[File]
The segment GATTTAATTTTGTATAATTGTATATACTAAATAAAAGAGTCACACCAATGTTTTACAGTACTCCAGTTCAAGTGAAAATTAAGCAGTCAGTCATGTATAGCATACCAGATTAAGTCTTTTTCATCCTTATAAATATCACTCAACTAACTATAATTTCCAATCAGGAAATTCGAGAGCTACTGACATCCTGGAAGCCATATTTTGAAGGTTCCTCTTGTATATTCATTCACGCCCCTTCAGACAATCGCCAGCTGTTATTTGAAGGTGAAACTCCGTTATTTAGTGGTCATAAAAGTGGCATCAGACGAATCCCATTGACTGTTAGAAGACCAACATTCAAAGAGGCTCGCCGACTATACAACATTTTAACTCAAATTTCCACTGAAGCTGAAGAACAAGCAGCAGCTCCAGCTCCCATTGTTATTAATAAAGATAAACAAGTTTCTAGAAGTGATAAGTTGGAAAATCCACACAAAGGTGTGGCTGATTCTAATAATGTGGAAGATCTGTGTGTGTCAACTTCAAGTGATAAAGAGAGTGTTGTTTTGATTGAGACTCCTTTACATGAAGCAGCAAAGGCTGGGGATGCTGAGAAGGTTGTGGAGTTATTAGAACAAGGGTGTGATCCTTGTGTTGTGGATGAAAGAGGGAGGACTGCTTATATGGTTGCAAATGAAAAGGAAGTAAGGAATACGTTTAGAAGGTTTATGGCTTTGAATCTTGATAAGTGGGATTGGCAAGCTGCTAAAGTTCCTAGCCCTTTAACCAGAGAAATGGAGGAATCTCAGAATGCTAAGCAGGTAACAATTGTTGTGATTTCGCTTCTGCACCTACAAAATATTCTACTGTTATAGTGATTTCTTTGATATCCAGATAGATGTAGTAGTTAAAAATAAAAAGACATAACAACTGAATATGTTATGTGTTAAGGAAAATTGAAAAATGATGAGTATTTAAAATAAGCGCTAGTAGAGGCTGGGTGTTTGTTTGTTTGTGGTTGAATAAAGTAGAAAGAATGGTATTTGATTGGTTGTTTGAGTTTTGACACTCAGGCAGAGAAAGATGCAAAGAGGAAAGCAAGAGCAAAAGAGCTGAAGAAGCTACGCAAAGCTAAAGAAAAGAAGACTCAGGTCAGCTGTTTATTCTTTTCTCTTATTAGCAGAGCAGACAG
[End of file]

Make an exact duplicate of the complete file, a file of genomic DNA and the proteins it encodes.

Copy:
The segment GATTTAATTTTGTATAATTGTATATACTAAATAAAAGAGTCACACCAATGTTTTACAGTACTCCAGTTCAAGTGAAAATTAAGCAGTCAGTCATGTATAGCATACCAGATTAAGTCTTTTTCATCCTTATAAATATCACTCAACTAACTATAATTTCCAATCAGGAAATTCGAGAGCTACTGACATCCTGGAAGCCATATTTTGAAGGTTCCTCTTGTATATTCATTCACGCCCCTTCAGACAATCGCCAGCTGTTATTTGAAGGTGAAACTCCGTTATTTAGTGGTCATAAAAGTGGCATCAGACGAATCCCATTGACTGTTAGAAGACCAACATTCAAAGAGGCTCGCCGACTATACAACATTTTAACTCAAATTTCCACTGAAGCTGAAGAACAAGCAGCAGCTCCAGCTCCCATTGTTATTAATAAAGATAAACAAGTTTCTAGAAGTGATAAGTTGGAAAATCCACACAAAGGTGTGGCTGATTCTAATAATGTGGAAGATCTGTGTGTGTCAACTTCAAGTGATAAAGAGAGTGTTGTTTTGATTGAGACTCCTTTACATGAAGCAGCAAAGGCTGGGGATGCTGAGAAGGTTGTGGAGTTATTAGAACAAGGGTGTGATCCTTGTGTTGTGGATGAAAGAGGGAGGACTGCTTATATGGTTGCAAATGAAAAGGAAGTAAGGAATACGTTTAGAAGGTTTATGGCTTTGAATCTTGATAAGTGGGATTGGCAAGCTGCTAAAGTTCCTAGCCCTTTAACCAGAGAAATGGAGGAATCTCAGAATGCTAAGCAGGTAACAATTGTTGTGATTTCGCTTCTGCACCTACAAAATATTCTACTGTTATAGTGATTTCTTTGATATCCAGATAGATGTAGTAGTTAAAAATAAAAAGACATAACAACTGAATATGTTATGTGTTAAGGAAAATTGAAAAATGATGAGTATTTAAAATAAGCGCTAGTAGAGGCTGGGTGTTTGTTTGTTTGTGGTTGAATAAAGTAGAAAGAATGGTATTTGATTGGTTGTTTGAGTTTTGACACTCAGGCAGAGAAAGATGCAAAGAGGAAAGCAAGAGCAAAAGAGCTGAAGAAGCTACGCAAAGCTAAAGAAAAGAAGACTCAGGTCAGCTGTTTATTCTTTTCTCTTATTAGCAGAGCAGACAG